Why would anyone seek out the very experience the rest of us most wish to avoid? Why would religious worshipers flog or crucify themselves, sleep on spikes, hang suspended by their flesh, or walk for miles through scorching deserts with bare and bloodied feet? In this insightful new book, Ariel Glucklich argues that the experience of ritual pain, far from being a form of a madness or superstition, contains a hidden rationality and can bring about a profound transformation of the consciousness and identity of the spiritual seeker. Steering a course between purely cultural and purely biological explanations, Glucklich approaches sacred pain from the perspective of the practitioner to fully examine the psychological and spiritual effects of self-hurting. He discusses the scientific understanding of pain, drawing on research in fields such as neuropsychology and neurology. He also ranges over a broad spectrum of historical and cultural contexts, showing the many ways mystics, saints, pilgrims, mourners, shamans, Taoists, Muslims, Hindus, Native Americans, and indeed members of virtually every religion have used pain to achieve a greater identification with God. He examines how pain has served as a punishment for sin, a cure for disease, a weapon against the body and its desires, or a means by which the ego may be transcended and spiritual sickness healed. "When pain transgresses the limits," the Muslim mystic Mizra Asadullah Ghalib is quoted as saying, "it becomes medicine." Based on extensive research and written with both empathy and critical insight, Sacred Pain explores the uncharted inner terrain of self-hurting and reveals how meaningful suffering has been used to heal the human spirit.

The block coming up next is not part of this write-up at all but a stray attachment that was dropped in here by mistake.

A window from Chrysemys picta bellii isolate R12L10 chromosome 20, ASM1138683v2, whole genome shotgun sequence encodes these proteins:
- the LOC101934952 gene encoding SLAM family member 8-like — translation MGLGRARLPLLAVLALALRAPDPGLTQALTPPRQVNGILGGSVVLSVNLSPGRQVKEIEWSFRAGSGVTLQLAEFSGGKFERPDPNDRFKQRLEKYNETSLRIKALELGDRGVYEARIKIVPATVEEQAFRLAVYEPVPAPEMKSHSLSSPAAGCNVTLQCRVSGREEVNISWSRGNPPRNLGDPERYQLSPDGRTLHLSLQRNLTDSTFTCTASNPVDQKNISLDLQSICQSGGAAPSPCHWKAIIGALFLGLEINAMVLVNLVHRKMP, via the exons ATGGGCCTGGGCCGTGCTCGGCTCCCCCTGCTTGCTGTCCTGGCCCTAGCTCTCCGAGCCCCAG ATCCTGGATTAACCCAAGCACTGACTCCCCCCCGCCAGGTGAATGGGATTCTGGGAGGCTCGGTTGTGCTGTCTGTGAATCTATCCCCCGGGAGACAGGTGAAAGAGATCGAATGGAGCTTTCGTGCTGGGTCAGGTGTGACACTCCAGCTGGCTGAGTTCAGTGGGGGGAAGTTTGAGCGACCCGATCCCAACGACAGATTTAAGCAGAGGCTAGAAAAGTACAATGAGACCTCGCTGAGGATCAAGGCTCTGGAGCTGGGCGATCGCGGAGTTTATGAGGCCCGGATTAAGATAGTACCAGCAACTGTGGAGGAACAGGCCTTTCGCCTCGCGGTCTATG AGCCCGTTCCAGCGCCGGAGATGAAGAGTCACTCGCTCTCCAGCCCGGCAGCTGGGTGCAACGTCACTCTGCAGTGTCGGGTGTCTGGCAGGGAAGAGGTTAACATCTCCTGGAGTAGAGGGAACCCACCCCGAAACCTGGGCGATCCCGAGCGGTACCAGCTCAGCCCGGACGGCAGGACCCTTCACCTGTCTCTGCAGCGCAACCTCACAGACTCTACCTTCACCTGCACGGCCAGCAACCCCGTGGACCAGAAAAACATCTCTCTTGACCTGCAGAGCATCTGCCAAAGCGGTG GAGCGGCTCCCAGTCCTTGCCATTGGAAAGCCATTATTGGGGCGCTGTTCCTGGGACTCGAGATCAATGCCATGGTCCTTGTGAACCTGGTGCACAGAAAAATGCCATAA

What do we mean by 'culture'? This word, purloined by journalists to denote every kind of collective habit, lies at the centre of contemporary debates about the past and future of society. In this thought-provoking book, Roger Scruton argues for the religious origin of culture in all its forms, and mounts a defence of the 'high culture' of our civilization against its radical and 'deconstructionist' critics. He offers a theory of pop culture, a panegyric to Baudelaire, a few reasons why Wagner is just as great as his critics fear him to be, and a raspberry to Cool Britannia. A must for all people who are fed up to their tightly clenched front teeth with Derrida, Foucault, Oasis and Richard Rogers.